Monday, August 6, 2012

The Wolves in the Walls, by Neil Gaiman

The Wolves in the Walls
by Neil Gaiman
illustrated by Dave McKean
56 pages
New York: HarperCollins
ISBN 9780380978274

Gaiman presents a quirky, slightly creepy tale of how one family dismisses noises in the wall but comes to regret their shortsightedness.

Much like Coraline (the Gaiman story made into an animated film), the premise of this family involves an absentminded father and an overscheduled mother, neither of whom listen to their observant daughter. (Wolves adds a smart-alecky brother to the mix.) Lucy notices strange noises in the walls of their house, but her parents wave it off as mice or rats, and Lucy's brother is captivated by the idea of vampire bats. Lucy confides her suspicion of wolves to her pig-puppet, but no one else listens... until THE WOLVES COME OUT OF THE WALLS! The family runs out of the house and down the hill... strangely unpursued by the fearsome wolves. They take up temporary residence in the garden while the wolves take over their house (wearing the family's clothes, eating jam on toast, and watching television), and think of places they could live now that their house is otherwise occupied. Lucy sneaks back in to retrieve her pig-puppet, though, and convinces her family that THEY could live in the walls, now that the wolves are out.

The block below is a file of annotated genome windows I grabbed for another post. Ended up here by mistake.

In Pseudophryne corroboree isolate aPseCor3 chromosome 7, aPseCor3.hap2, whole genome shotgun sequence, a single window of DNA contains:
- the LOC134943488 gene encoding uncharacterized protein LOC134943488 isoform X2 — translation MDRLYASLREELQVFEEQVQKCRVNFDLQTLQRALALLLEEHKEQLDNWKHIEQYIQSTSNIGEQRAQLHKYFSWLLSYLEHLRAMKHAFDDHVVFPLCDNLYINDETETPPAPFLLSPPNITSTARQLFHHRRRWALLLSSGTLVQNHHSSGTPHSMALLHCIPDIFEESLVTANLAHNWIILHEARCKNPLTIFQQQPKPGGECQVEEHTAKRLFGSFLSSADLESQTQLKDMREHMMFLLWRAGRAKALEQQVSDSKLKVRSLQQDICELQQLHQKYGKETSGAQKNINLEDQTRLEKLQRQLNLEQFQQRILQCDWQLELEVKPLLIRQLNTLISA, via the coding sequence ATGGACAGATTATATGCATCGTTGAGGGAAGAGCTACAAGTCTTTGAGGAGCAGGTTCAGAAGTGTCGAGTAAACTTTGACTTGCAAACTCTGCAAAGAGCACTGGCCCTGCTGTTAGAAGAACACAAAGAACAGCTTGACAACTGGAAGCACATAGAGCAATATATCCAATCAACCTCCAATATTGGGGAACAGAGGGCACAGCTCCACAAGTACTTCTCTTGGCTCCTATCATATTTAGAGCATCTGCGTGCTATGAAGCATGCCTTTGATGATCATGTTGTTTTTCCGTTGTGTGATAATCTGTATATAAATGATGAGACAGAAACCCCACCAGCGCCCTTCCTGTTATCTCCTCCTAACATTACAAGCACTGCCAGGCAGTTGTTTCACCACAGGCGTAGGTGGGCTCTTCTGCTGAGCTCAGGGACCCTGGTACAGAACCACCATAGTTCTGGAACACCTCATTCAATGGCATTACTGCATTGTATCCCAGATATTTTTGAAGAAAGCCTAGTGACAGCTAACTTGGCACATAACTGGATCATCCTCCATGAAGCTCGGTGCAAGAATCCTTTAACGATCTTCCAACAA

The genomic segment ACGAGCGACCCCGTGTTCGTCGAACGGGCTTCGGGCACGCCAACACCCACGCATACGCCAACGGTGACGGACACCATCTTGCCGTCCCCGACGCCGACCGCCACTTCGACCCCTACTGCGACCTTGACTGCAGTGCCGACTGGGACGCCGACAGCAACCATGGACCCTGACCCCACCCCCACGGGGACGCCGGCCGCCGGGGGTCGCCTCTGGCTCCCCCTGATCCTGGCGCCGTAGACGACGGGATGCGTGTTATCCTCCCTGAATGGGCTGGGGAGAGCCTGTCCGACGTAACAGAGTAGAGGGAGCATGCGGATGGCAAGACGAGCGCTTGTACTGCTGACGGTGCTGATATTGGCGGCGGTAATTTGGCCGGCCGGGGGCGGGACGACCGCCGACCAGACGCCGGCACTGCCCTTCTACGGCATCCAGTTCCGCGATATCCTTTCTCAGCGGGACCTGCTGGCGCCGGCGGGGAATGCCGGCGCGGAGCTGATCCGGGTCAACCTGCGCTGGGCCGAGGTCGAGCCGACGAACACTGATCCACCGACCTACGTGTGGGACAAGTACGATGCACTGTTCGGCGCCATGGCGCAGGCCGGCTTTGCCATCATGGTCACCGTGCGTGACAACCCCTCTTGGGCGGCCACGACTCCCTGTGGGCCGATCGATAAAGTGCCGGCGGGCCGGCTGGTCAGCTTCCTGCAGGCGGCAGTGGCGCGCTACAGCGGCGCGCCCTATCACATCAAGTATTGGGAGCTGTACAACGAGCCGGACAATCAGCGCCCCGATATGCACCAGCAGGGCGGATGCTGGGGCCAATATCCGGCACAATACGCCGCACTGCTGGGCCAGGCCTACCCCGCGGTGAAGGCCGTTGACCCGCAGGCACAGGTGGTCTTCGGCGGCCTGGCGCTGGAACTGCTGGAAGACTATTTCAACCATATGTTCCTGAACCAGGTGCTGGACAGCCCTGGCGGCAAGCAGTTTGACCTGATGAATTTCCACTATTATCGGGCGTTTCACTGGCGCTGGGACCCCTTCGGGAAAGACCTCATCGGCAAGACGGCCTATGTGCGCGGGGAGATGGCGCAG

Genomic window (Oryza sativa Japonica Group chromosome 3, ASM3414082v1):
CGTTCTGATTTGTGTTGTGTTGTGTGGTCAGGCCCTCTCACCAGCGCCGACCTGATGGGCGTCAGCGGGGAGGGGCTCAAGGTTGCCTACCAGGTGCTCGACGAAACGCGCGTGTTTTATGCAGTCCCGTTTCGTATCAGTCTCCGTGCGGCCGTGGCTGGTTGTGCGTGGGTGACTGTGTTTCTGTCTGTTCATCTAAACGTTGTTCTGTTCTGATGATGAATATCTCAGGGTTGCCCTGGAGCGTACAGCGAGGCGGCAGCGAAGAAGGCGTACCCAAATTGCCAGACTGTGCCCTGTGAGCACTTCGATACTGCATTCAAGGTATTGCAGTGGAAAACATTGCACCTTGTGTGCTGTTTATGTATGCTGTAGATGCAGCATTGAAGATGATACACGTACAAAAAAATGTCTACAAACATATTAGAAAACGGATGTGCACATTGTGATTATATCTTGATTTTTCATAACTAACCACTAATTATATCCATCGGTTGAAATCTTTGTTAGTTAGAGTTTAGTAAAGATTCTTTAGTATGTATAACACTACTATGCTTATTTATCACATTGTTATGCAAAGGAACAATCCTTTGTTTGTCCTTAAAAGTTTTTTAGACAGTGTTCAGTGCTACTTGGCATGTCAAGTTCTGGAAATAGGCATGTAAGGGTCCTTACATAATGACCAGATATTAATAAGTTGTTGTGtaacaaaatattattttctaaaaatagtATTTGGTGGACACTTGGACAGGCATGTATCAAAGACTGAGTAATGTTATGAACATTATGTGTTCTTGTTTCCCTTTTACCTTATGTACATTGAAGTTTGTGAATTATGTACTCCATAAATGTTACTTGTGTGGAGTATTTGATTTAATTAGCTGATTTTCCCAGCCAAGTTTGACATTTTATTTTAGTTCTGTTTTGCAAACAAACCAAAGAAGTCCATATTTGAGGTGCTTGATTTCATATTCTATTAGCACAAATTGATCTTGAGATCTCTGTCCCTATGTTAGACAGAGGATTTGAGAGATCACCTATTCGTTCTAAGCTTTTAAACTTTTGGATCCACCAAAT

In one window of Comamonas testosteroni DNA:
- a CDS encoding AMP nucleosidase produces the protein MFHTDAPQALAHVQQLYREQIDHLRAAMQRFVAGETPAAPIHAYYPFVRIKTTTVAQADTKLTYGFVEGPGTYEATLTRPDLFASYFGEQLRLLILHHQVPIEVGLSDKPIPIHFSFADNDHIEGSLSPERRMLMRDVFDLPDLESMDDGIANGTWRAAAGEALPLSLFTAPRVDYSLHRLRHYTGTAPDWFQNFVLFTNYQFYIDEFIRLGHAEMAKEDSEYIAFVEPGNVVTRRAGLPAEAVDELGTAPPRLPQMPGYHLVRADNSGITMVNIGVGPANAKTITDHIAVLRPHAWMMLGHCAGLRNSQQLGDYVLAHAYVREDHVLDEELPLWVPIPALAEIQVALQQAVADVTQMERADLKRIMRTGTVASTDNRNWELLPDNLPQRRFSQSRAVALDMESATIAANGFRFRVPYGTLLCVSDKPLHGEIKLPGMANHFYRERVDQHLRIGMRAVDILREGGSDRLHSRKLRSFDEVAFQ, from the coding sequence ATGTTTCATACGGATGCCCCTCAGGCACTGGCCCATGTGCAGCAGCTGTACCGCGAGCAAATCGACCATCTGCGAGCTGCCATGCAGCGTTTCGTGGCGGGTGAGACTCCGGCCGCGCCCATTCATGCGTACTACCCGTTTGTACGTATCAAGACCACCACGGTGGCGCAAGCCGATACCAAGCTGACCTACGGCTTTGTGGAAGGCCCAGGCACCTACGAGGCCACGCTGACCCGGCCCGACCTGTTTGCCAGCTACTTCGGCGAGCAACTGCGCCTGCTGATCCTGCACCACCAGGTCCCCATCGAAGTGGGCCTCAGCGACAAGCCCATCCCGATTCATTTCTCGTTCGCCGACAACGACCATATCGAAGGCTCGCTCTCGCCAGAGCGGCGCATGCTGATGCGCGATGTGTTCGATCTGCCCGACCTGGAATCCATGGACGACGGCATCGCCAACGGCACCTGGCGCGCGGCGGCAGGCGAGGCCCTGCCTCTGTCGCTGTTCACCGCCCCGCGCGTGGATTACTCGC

The mixed media of the illustrations is eye-catching and sometimes a bit overwhelming: squiggledy pencil lines cross cut-paper figures, which fight for space with photographic elements and various paint effects. The text, too, takes part in the mish-mash, straggling down the page and curling around the cavorting wolves. Different sizes of font lead to a natural storytelling quality, and if you can read the smaller text easily, this is a great read-aloud book. Often, the page is quartered, with each family member speaking in parallel syntax. The repetition -- first the mother, then the father, then the brother, then Lucy (or sometimes a surprise character) -- sounds like Goldilocks and the Three Bears, and students will become familiar with it after the second occurrence.

Although younger children would probably be frightened by the dark and active illustrations (even though the wolves don't eat anyone, they're pretty ferocious), grades 4 through 7 or so will see the humor behind the scary story and cheer for Lucy's success.

Author Info
No Illustrator Info
Media: pencil, oil paint, cut paper, collage, photography

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